Bomb base

As part of a new Channel 4 documentary series, film-maker Leslie Whitehead found out how the citizens of Los Alamos, birthplace of the nuclear age, learned to stop worrying and love the bomb. Jim White reports

Spotting the half-dozen long-haired, middle-aged beardies hanging around in down-town Los Alamos, the film-maker Leslie Woodhead assumed they were peaceniks. Los Alamos is, after all, the birth-place of the bomb, Nuke City, the town where if you are careless with a barbecue you could incinerate the entire planet. So it seemed sensible to imagine these were a bunch of hippies, there to protest against Armaggedon. He was, therefore, somewhat taken aback when one of them, a Vietnam veteran in a big metallic neck-brace, announced that the group had gathered to mark the anniversary of Pearl Harbor.

So they weren't there, in the place where the first big bang was manufactured in Robert Oppenheimer's kitchen, to pay silent witness to the victims of Hiroshima? "Hell, no, the Japs started the war with their sneaky attack on Pearl Harbor, and all we did was finish it," said the man, from behind a strangely unnerving combination of facial hair and spinal support. "Remember, don't mess with the US."

That's the thing Woodhead discovered about Bomb Country: nothing is quite as you expect. Those delightful, snow-tipped mountains over there? They house most of the United States nuclear arsenal, buried in the sandstone. That bland suburban street? It's where the scientists, who discovered how to blow up the world using only the contents of the garden shed, lived. The soliders who have their fingers permanently poised over the trigger? As nice a bunch of guys as you could meet.

"When you meet the military, the guys who will, in the event of conflict, flick the switch, it's an unexpected thing," says Woodhead. "They are the most charming, cultured, educated, liberal, intelligent people. As a sad old leftie ban-the-bomber, I found that reassuring."

Woodhead went deep into the heart of the thermonuclear mid-West with Reggie Nadelson, the New York-based wit, to film the opening piece for a new series on Channel 4, Travels with My Camera. He took with him only a Hi-8 camera, a sort of super home video, no bigger than a paperback. For Woodhead, this was a liberating experience. Used to lugging endless quantities of equipment and technicians around the globe, he found that when he was wandering around with no more kit than a tourist might take on holiday, the people he met opened up in a way he had not experienced before. And, despite the majesty of the landscape, and the scale of the weaponry, it is the people that make Bomb Country the most bizarre territory this side of Bognor during the annual Birdman contest.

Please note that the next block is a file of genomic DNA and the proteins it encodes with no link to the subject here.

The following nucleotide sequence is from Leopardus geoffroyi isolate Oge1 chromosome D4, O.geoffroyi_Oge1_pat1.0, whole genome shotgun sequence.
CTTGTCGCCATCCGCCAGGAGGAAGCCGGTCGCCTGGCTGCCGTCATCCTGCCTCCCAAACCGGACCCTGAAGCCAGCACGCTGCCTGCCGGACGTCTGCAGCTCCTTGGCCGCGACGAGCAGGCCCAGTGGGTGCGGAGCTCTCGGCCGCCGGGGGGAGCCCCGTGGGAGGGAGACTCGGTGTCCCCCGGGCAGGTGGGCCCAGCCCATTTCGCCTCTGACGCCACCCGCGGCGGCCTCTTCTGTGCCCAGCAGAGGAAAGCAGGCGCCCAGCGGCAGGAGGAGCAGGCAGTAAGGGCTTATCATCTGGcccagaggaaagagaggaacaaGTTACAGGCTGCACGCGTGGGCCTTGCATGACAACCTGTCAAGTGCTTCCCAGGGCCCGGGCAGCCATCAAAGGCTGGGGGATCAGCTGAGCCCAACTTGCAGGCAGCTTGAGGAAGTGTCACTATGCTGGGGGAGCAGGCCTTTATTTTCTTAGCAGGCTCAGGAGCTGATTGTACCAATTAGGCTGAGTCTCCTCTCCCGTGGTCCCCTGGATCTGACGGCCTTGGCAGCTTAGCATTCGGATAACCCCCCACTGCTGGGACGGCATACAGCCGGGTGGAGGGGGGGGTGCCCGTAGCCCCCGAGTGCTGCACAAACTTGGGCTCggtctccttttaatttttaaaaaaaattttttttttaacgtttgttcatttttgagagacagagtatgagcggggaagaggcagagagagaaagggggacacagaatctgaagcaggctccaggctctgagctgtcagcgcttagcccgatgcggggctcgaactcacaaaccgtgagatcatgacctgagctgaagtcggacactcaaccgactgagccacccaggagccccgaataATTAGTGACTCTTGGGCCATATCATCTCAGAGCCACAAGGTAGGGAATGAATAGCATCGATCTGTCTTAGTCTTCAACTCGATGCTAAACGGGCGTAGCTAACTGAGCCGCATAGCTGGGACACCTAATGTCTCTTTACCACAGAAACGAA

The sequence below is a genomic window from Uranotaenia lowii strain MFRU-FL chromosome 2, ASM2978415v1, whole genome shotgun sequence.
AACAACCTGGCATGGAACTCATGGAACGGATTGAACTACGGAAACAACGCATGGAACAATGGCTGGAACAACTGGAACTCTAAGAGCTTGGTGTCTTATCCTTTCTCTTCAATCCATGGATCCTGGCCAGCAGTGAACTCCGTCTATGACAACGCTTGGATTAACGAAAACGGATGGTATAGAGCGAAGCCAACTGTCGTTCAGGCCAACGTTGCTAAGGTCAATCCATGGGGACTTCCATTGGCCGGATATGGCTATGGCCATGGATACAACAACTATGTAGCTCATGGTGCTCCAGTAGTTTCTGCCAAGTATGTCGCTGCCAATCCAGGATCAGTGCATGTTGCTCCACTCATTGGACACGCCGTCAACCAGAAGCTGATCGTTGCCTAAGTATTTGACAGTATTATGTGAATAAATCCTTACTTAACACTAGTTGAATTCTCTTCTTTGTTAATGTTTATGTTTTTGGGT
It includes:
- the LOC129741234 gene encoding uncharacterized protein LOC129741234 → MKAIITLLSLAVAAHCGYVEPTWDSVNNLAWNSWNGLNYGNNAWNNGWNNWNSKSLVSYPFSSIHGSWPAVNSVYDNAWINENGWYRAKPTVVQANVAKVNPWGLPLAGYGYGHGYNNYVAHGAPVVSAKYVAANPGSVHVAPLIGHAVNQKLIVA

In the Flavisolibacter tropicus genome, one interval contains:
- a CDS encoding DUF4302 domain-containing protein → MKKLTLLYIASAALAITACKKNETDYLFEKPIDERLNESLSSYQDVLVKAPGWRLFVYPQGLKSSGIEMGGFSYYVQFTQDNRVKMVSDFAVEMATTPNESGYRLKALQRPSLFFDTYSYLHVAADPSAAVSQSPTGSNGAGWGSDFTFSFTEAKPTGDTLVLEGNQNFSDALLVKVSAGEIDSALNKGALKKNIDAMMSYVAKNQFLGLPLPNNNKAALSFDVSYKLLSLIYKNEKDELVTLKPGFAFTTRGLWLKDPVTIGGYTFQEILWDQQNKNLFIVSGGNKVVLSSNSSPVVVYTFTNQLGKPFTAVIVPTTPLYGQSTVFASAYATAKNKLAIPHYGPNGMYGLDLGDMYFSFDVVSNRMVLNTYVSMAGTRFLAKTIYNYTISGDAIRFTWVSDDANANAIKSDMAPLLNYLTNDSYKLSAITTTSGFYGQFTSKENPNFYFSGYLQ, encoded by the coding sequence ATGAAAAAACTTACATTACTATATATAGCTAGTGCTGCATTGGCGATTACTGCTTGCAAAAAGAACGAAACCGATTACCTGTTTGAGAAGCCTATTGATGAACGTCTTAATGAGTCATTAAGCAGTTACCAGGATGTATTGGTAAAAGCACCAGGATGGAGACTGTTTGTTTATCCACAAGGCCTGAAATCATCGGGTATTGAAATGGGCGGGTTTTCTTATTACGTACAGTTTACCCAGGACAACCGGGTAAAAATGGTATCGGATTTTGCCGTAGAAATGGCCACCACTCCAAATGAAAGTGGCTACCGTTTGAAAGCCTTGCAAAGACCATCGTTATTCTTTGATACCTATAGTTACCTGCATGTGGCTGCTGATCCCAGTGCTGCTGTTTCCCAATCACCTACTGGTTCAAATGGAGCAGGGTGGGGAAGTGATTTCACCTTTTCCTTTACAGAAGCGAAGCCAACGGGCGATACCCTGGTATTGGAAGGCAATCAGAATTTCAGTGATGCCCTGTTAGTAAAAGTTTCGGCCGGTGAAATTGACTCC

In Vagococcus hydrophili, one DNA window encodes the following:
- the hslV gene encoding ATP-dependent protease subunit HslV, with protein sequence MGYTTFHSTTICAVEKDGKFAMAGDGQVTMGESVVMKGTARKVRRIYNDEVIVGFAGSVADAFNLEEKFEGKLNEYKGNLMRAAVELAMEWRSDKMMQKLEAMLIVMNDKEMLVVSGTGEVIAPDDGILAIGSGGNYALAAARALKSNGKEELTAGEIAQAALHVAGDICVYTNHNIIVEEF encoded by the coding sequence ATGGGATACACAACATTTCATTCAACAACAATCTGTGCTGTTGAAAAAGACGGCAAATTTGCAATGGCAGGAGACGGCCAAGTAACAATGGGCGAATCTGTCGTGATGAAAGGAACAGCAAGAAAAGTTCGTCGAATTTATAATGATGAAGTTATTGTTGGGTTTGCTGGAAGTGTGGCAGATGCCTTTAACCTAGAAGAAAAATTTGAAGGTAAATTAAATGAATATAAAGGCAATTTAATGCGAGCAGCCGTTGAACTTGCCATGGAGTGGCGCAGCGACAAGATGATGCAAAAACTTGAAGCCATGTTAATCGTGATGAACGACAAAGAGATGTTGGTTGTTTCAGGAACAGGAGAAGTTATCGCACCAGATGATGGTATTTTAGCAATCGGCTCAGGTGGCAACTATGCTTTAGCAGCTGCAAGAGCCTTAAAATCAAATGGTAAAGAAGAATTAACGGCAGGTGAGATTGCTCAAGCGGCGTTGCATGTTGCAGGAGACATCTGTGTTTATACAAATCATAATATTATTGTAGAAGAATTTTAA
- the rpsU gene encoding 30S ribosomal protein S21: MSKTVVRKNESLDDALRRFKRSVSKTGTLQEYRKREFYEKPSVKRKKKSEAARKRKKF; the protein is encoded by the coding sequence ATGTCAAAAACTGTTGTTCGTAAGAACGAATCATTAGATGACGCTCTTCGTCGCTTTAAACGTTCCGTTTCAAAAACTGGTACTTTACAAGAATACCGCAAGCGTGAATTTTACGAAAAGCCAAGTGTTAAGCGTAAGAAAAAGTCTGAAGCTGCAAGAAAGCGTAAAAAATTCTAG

Woodhead, a veteran of ITV's Disappearing World, initially thought that, what with the end of the cold war and the start of the peace dividend, he would be making another film about a threatened environment, a culture in decline. He found instead a community poised indelicately between serving a military about to be bolstered by the rightward surge in American politics, and rapidly becoming part of the heritage trail. At Trinity Site, the place where, after the first atomic explosion on 16 July 1945, the desert sand instantly transmogrified into glass, he filmed picnickers toasting each other with warm fizz. "Is the glass glowing yet?" asks one giggling holiday-maker.

He filmed, too, a man who bought all the equipment used by the Manhattan Project and now sells it to Hollywood sci-fi movie-makers from a jam-packed warehouse. "Hey," says the man, lovingly handling what appears to be a wholesale-sized hair-drier. "This is the first ever Geiger counter." And he filmed Edward Teller, the original Dr Strangelove, who can list at the top of his extensive scientific CV that he invented the thermonuclear bomb, and who is now repentant that the bomb was dropped.

"I told them," says Teller in his best Peter Sellers voice. "Just explode the bomb in the atmosphere three miles above Tokyo Bay. The Emperor would have seen the flash and stopped the war immediately. But hey, they never listened to me."

Woodhead also takes his camera inside some of the bases where warheads sufficient to blow up the entire world several thousand times over lie ready and primed. This was not by dint of a fancy piece of investigative journalistic camerawork, smuggling his mini-camera under the wire. It was because the military let him in.

"They have this unusual job description which says, 'If we haven't had to work today we have done our job'," Woodhead says. "They are rather proud of their record and they let you in to share it."

Not, of course, that you can believe everything they tell you. Down at Trinity Site, Woodhead's mini-camera records a military public relations woman explaining that nuclear fall-out is no real threat to life or limb.

"Listen, there is radioactivity in everything," she says. "There is even radioactivity in a passionate embrace." So that's what they meant by kissing your ass goodbye.

'Travels with My Camera: Adventures in Bomb Country', Mon 9pm C4

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